Assange extradition block risks rewarding fugitives for fleeing, court hears

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Blocking Julian Assange’s removal to the US due to his mental health risks “rewarding fugitives for their flight” and giving a “trump card” to people looking to avoid extradition, the High Court has heard.

Assange, 50, is wanted in America on allegations of a conspiracy to obtain and disclose national defence information following WikiLeaks’ publication of hundreds of thousands of leaked documents relating to the Afghanistan and Iraq wars.

After a multi-week extradition hearing, then-District Judge Vanessa Baraitser ruled in January that Assange should not be sent to the US, citing a real and “oppressive” risk of suicide.

She found that “the procedures described by the US will not prevent Assange from finding a way to commit suicide”.

On Wednesday, the US authorities began their attempt to overturn the district judge’s decision at the High Court.

After initially indicating he would not attend Wednesday’s hearing, Assange observed via videolink from Belmarsh Prison in south-east London, appearing to wear a black face covering and a burgundy tie.

James Lewis QC, for the US, told the court that the district judge based her decision on Assange’s “intellectual ability to circumvent suicide preventative measures”, which risked becoming a “trump card” for anyone who wanted to oppose their extradition regardless of any resources the other state might have.

He continued: “The district judge’s approach carries with it the risk of rewarding fugitives for their flight, and of creating an anomaly between the approach of the courts in domestic criminal proceedings and in extradition.

“In the domestic context, it would never be said that an individual accused of crimes of the severity of Mr Assange’s could not be put on trial, despite being fit to be tried, because of his determination to commit suicide.”

Julian Assange extradition
Assange supporters demonstrated outside the High Court in London (James Manning/PA)

The US authorities have also argued Assange is well enough to be extradited, with Mr Lewis telling the court his mental illness “does not even come close” to being severe enough to prevent being sent to the US.

The barrister later said there was a “need for anxious scrutiny” and “caution” regarding Assange’s self-reported mental health, adding: “Mr Assange had every reason to exaggerate his symptoms.”

Mr Lewis also told the court the district judge “entirely based her decision” on the risk Assange would be submitted to special administrative measures and detained at the ADX Florence Supermax jail, if extradited.

However, he said four “binding” diplomatic assurances had been made, including that it would consent to him being transferred to Australia to serve any prison sentence he may be given, which “fundamentally change the factual basis” of her judgment.

A crowd of Assange supporters, including his partner Stella Moris, gathered outside the Royal Courts of Justice in central London ahead of the hearing, chanting and playing loud music.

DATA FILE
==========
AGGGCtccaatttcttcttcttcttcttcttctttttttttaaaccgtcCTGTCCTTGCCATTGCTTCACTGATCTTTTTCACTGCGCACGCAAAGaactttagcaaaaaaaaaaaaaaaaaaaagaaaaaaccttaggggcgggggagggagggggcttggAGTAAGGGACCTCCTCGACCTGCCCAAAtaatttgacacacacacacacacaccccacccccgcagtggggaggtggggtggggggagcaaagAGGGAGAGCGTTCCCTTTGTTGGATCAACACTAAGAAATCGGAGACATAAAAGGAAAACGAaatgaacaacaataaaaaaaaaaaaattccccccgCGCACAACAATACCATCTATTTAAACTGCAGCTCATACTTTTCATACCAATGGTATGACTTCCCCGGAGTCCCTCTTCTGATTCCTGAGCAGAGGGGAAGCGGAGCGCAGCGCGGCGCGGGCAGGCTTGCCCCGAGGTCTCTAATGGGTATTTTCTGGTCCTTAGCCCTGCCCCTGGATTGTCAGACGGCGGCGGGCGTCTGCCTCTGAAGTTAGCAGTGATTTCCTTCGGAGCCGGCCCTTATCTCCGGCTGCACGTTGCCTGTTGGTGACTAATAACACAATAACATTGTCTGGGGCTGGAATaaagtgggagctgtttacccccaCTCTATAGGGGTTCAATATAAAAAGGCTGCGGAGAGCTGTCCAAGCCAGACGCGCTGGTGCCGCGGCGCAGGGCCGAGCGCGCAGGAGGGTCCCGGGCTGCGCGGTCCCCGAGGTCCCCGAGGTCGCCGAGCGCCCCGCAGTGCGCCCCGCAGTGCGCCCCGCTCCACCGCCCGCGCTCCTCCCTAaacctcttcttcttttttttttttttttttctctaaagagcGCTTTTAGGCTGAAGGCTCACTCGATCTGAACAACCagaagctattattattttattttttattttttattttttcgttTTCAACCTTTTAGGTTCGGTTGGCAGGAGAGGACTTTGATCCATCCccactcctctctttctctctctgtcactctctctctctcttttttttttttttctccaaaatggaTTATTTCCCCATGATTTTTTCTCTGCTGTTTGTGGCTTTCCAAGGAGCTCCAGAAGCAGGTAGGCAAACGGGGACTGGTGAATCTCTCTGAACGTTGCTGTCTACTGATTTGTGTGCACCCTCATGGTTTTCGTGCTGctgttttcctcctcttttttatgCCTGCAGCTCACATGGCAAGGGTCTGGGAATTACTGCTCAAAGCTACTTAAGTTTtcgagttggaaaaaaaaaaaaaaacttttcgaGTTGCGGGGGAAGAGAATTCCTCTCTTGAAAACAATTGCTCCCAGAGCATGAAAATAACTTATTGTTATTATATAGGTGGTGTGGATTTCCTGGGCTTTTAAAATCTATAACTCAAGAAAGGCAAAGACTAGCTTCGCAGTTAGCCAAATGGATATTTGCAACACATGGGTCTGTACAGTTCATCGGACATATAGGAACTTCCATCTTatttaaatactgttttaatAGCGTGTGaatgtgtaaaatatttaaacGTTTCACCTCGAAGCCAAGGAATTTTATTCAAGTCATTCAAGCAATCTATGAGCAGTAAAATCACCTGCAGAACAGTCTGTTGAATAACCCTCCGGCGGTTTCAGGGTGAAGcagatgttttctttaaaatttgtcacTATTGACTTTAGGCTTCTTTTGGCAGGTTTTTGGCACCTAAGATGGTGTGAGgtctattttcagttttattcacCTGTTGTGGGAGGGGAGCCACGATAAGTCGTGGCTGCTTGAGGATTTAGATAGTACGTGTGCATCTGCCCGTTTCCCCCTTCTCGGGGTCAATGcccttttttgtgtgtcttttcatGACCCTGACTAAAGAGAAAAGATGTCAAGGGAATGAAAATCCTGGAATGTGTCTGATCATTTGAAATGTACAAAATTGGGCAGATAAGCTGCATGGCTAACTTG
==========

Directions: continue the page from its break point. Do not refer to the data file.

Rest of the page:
Ms Moris, who was later seen in the public gallery of the court, told reporters: “I hope the courts will end this nightmare, that Julian is able to come home soon and that wise heads prevail.”

Edward Fitzgerald QC, for Assange, told the court in written arguments that the US authorities had “sought to minimise the severity of Mr Assange’s mental disorder and suicide risk”.

Julian Assange extradition
Stella Morris, the partner of Julian Assange, speaks to the media (James Manning/PA)

He continued: “It is perfectly reasonable to find it oppressive to extradite a mentally disordered person because his extradition is likely to result in his death.”

He added the assurance that Assange could be transferred to a prison in Australia if convicted was “meaningless”, adding that Assange “will most likely be dead before it can have any purchase, if it ever could”.

Mr Fitzgerald said that the district judge correctly relied on the “inevitable fact” Assange would be detained in isolation and deprived of protective factors he experiences in Belmarsh if extradited.

Mr Fitzgerald concluded: “None of the assurances now belatedly offered, even if admitted, would actually address the district judge’s concerns about the likelihood and effect of the imposition of extreme isolation, or the very prospect of it, on Mr Assange’s fragile mental health.

“All are caveated, vague, or simply ineffective. None offer any concession or ‘assurance’ against the application of existing US practice.”

Assange has been held in Belmarsh Prison since 2019 after he was carried out of the Ecuadorian embassy in London by police before being arrested for breaching his bail conditions.

He had entered the building in 2012 to avoid extradition to Sweden to face sex offence allegations, which he has always denied and were eventually dropped.

The hearing before the Lord Chief Justice Lord Burnett and Lord Justice Holroyde is expected to end on Thursday with a decision at a later date.

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